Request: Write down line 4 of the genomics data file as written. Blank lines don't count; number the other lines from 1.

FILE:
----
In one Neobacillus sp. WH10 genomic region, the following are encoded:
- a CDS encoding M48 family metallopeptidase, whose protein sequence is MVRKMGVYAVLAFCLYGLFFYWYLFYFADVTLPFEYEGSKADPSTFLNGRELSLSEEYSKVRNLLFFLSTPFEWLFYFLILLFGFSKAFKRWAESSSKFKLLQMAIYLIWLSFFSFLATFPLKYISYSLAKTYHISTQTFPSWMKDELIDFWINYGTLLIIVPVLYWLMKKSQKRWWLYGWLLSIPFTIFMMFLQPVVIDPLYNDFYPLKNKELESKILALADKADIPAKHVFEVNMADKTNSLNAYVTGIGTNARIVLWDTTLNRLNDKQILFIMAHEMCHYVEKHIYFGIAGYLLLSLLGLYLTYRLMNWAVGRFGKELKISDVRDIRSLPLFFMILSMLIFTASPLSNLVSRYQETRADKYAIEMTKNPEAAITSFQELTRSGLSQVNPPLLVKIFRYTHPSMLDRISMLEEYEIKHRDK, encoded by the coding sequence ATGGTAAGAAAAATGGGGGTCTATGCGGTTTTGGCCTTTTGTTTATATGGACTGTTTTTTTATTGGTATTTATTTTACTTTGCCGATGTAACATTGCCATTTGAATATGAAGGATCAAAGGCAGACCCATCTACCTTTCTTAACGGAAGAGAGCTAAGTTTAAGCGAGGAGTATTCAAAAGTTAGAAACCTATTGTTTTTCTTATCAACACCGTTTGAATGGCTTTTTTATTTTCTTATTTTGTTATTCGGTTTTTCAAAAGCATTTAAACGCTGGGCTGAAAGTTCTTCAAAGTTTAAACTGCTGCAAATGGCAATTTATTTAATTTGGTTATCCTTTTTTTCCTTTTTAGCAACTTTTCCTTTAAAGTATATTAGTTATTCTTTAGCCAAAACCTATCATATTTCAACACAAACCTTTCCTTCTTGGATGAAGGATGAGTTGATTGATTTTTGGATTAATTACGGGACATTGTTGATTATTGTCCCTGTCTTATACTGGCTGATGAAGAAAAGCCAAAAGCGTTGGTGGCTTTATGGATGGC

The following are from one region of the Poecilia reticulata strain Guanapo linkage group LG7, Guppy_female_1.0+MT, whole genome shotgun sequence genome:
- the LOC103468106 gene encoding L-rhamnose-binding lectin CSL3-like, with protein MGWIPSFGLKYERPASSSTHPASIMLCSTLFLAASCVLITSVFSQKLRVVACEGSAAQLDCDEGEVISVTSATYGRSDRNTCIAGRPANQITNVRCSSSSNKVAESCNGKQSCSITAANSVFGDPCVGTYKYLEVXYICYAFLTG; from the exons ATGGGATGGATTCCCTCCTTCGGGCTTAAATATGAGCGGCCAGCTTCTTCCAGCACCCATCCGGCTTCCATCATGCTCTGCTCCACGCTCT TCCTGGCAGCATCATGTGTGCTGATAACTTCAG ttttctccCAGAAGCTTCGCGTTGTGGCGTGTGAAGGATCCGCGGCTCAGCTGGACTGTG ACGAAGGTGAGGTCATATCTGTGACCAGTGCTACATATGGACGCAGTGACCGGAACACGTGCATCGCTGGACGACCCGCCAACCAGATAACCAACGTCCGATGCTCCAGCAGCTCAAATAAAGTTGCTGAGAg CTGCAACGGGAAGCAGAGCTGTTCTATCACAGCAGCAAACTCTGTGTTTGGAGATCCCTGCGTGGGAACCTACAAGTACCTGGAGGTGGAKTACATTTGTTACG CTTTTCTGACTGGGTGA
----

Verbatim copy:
- the LOC103468106 gene encoding L-rhamnose-binding lectin CSL3-like, with protein MGWIPSFGLKYERPASSSTHPASIMLCSTLFLAASCVLITSVFSQKLRVVACEGSAAQLDCDEGEVISVTSATYGRSDRNTCIAGRPANQITNVRCSSSSNKVAESCNGKQSCSITAANSVFGDPCVGTYKYLEVXYICYAFLTG; from the exons ATGGGATGGATTCCCTCCTTCGGGCTTAAATATGAGCGGCCAGCTTCTTCCAGCACCCATCCGGCTTCCATCATGCTCTGCTCCACGCTCT TCCTGGCAGCATCATGTGTGCTGATAACTTCAG ttttctccCAGAAGCTTCGCGTTGTGGCGTGTGAAGGATCCGCGGCTCAGCTGGACTGTG ACGAAGGTGAGGTCATATCTGTGACCAGTGCTACATATGGACGCAGTGACCGGAACACGTGCATCGCTGGACGACCCGCCAACCAGATAACCAACGTCCGATGCTCCAGCAGCTCAAATAAAGTTGCTGAGAg CTGCAACGGGAAGCAGAGCTGTTCTATCACAGCAGCAAACTCTGTGTTTGGAGATCCCTGCGTGGGAACCTACAAGTACCTGGAGGTGGAKTACATTTGTTACG CTTTTCTGACTGGGTGA